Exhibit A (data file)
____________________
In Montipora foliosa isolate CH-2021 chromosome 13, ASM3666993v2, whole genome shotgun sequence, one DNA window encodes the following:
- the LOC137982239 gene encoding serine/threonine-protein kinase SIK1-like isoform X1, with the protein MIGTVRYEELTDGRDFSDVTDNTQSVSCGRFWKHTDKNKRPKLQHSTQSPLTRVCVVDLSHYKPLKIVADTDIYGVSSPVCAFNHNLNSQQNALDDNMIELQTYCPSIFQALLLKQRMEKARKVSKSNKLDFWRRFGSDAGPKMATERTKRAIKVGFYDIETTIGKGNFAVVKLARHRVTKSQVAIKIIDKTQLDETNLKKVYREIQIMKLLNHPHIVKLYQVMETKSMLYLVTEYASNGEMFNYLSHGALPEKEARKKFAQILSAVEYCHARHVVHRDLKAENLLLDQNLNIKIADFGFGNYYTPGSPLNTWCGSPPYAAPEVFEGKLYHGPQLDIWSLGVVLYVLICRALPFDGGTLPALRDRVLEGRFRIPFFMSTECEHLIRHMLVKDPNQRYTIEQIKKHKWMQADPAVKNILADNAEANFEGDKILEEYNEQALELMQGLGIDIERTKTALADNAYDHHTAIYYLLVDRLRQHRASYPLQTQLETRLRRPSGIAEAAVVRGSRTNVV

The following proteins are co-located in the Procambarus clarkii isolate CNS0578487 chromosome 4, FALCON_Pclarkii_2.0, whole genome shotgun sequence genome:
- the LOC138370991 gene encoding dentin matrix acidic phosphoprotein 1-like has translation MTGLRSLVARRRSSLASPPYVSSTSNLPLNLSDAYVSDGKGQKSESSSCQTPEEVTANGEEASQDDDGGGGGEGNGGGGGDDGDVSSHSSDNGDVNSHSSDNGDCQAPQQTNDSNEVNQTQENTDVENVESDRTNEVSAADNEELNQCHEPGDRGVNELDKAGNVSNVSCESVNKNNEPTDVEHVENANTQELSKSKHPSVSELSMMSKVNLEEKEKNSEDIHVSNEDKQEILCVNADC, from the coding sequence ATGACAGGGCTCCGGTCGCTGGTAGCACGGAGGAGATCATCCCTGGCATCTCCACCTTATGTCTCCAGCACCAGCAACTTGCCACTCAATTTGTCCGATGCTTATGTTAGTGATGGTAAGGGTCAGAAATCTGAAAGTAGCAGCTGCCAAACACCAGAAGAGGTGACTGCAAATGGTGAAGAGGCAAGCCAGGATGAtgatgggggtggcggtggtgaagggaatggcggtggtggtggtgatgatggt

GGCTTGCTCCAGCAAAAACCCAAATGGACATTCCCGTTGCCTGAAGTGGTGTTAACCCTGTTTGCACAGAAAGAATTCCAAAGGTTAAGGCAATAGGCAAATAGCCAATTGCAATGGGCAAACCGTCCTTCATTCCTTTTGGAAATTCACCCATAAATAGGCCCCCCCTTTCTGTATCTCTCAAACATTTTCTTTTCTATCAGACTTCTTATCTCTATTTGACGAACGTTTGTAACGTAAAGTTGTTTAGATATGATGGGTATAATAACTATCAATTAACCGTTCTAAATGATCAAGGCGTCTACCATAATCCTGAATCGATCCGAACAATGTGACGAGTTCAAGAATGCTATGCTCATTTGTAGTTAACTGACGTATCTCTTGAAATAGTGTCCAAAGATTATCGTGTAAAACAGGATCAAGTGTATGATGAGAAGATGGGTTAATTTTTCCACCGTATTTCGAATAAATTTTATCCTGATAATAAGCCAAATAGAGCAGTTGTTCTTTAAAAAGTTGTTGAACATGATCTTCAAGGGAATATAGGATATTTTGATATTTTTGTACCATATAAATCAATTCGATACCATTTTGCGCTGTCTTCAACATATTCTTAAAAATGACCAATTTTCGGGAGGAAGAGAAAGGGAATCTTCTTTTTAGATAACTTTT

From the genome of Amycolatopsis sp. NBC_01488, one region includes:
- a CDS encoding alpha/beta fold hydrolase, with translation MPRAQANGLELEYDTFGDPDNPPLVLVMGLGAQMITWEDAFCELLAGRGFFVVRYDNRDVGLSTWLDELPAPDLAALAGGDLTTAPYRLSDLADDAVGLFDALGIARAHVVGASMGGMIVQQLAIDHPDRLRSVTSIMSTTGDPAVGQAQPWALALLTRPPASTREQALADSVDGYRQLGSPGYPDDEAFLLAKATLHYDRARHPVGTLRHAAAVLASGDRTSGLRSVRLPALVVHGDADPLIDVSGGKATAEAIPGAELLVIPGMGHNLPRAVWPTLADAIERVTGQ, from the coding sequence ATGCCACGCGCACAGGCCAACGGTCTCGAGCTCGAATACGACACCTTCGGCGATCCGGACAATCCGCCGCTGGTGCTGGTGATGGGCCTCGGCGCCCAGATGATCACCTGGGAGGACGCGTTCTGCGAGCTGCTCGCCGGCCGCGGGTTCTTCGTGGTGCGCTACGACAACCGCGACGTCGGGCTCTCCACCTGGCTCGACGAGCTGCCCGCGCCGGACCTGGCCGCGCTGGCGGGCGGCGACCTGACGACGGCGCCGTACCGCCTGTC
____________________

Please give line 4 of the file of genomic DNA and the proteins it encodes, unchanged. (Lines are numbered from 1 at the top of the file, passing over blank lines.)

- the LOC138370991 gene encoding dentin matrix acidic phosphoprotein 1-like has translation MTGLRSLVARRRSSLASPPYVSSTSNLPLNLSDAYVSDGKGQKSESSSCQTPEEVTANGEEASQDDDGGGGGEGNGGGGGDDGDVSSHSSDNGDVNSHSSDNGDCQAPQQTNDSNEVNQTQENTDVENVESDRTNEVSAADNEELNQCHEPGDRGVNELDKAGNVSNVSCESVNKNNEPTDVEHVENANTQELSKSKHPSVSELSMMSKVNLEEKEKNSEDIHVSNEDKQEILCVNADC, from the coding sequence ATGACAGGGCTCCGGTCGCTGGTAGCACGGAGGAGATCATCCCTGGCATCTCCACCTTATGTCTCCAGCACCAGCAACTTGCCACTCAATTTGTCCGATGCTTATGTTAGTGATGGTAAGGGTCAGAAATCTGAAAGTAGCAGCTGCCAAACACCAGAAGAGGTGACTGCAAATGGTGAAGAGGCAAGCCAGGATGAtgatgggggtggcggtggtgaagggaatggcggtggtggtggtgatgatggt